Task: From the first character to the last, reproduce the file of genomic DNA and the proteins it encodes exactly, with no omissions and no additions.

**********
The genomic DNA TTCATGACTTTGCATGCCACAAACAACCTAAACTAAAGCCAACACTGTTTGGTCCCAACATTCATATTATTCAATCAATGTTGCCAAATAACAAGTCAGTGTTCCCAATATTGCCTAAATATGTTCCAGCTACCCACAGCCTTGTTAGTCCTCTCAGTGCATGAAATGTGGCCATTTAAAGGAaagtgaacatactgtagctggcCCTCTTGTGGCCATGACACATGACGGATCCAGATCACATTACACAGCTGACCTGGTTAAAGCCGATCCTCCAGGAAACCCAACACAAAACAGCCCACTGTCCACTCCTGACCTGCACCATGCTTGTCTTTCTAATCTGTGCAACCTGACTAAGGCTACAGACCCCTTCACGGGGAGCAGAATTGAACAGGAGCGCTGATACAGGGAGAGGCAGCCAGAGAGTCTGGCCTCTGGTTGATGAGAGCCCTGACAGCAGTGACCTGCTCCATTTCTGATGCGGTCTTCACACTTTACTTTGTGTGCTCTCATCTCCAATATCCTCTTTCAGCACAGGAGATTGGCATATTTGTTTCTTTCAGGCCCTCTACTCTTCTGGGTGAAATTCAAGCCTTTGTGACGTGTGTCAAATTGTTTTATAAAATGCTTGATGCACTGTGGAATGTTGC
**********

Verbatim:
The genomic DNA TTCATGACTTTGCATGCCACAAACAACCTAAACTAAAGCCAACACTGTTTGGTCCCAACATTCATATTATTCAATCAATGTTGCCAAATAACAAGTCAGTGTTCCCAATATTGCCTAAATATGTTCCAGCTACCCACAGCCTTGTTAGTCCTCTCAGTGCATGAAATGTGGCCATTTAAAGGAaagtgaacatactgtagctggcCCTCTTGTGGCCATGACACATGACGGATCCAGATCACATTACACAGCTGACCTGGTTAAAGCCGATCCTCCAGGAAACCCAACACAAAACAGCCCACTGTCCACTCCTGACCTGCACCATGCTTGTCTTTCTAATCTGTGCAACCTGACTAAGGCTACAGACCCCTTCACGGGGAGCAGAATTGAACAGGAGCGCTGATACAGGGAGAGGCAGCCAGAGAGTCTGGCCTCTGGTTGATGAGAGCCCTGACAGCAGTGACCTGCTCCATTTCTGATGCGGTCTTCACACTTTACTTTGTGTGCTCTCATCTCCAATATCCTCTTTCAGCACAGGAGATTGGCATATTTGTTTCTTTCAGGCCCTCTACTCTTCTGGGTGAAATTCAAGCCTTTGTGACGTGTGTCAAATTGTTTTATAAAATGCTTGATGCACTGTGGAATGTTGC